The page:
Breaking Medieval Myths: Swords

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After disappearing from military significance after the widespread development of firearms, swords saw a rebirth in popularity with the advent of film. Actors like Douglas Fairbanks Jr. and Errol Flynn captivated viewers with their tales of pirates, outlaws, and knights. In the last hundred years, swords have played a central role in hundreds of genre films across the world. Modern fantasy films and even some science fiction films have relied heavily on the use of swords.

Most of these films, however, have relied on old forms of stage combat to design their hand to hand combat sequences. Most of these films, especially the older works, based their fights on what looked best on screen. Sword fights were made flashier and more elaborate to enhance the drama of the scene. The practical realities of armed combat were sacrificed or ignored in order to maintain ‘the coolness factor’ of what appeared on film.

Common Misconceptions About Medieval Swords

One of the most common misconceptions about swords is that they were heavy. Although it is true that the swords used in many films are made of light steel or aluminum, making them much lighter than real swords are, the truth is that actual ‘battle-ready’ swords, some of which are still sold today, are not nearly as heavy as some films made them out to be.

Keep in mind that a sword, unlike an axe or a mace, is not a brute-force weapon. Its primary task is not to crush, but to cut or thrust. Finesse, not strength, is the most important factor in wielding a sword effectively. The faster a sword could be swung, the greater the chance of successfully getting a blow past an enemy’s guard, or deflecting one.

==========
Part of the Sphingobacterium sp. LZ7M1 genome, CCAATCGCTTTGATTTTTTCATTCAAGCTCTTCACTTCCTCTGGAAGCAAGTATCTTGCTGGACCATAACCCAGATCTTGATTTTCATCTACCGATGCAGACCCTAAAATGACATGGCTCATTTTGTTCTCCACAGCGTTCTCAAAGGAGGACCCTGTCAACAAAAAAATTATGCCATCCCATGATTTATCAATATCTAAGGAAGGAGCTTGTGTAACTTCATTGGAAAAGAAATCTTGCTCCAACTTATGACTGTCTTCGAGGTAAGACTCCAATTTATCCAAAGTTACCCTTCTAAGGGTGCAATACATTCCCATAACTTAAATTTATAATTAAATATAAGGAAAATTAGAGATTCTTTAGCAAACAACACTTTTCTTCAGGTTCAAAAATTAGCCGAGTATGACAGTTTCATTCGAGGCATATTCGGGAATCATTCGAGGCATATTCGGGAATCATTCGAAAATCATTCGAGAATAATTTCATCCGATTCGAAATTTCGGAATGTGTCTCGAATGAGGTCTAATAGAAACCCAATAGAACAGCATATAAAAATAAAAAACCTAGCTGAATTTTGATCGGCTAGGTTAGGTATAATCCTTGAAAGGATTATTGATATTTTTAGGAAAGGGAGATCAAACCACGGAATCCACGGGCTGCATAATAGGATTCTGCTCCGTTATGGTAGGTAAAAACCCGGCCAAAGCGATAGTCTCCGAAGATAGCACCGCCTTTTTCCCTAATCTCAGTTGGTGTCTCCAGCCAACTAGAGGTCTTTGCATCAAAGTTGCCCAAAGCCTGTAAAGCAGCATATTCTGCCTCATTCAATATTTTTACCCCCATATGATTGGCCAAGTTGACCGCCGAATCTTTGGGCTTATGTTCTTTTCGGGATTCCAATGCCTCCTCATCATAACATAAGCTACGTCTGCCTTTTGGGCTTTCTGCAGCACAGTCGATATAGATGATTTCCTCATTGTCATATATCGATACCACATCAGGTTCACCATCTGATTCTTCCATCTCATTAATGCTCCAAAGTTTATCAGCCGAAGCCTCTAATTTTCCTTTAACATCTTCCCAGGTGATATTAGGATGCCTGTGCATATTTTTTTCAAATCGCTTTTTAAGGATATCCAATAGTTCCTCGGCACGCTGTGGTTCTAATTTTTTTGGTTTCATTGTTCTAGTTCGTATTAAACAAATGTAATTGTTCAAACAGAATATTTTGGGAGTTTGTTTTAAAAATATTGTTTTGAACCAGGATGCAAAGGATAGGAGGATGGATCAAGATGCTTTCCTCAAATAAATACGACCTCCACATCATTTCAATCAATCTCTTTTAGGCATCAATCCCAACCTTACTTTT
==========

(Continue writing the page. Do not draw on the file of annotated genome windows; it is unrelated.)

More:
To be effective, a sword must be properly balanced at a point just ahead of the crossguard, meaning that the hilt must weigh as much as the blade. Any excess weight in either the blade or the hilt would effectively triple the total weight (and cost) of the sword. The heavier the weapon, the harder it is to swing, and the more tiring it is for the person using it. Weight was generally not an asset in a sword, apart from a few later exceptions. Even the longest swords ever made (the so-called ‘greatswords’), which were up to six feet in length, did not generally exceed eight pounds.

Another common mistake in the films is the idea that one sword can be blocked simply by holding up another sword, almost always edge-to-edge, and always resulting in the other sword simply bouncing off. This is actually one of the quickest ways to destroy a good sword. Keep in mind that these would both be razor-sharp cutting weapons. The end result of two swords striking each other edge-to-edge would be a pair of notched sword blades. This sort of damage, though inevitable, was largely irreparable, and warriors would have done their best to avoid it whenever possible.

Medieval warriors relied largely on their shields to deflect an opponent’s blows, or dodged them altogether (a tactic known as ‘voiding’). If they did have to use their sword for blocking, they would not simply hold it up into the path of the other sword – they would use a counter-swing to deflect the path of the oncoming weapon instead, probably followed up by a counter-attack with the shield. (Shields were not simply passive defensive items, either; while they were used for defense, they were also technically defensive weapons.)

Using Swords in Combat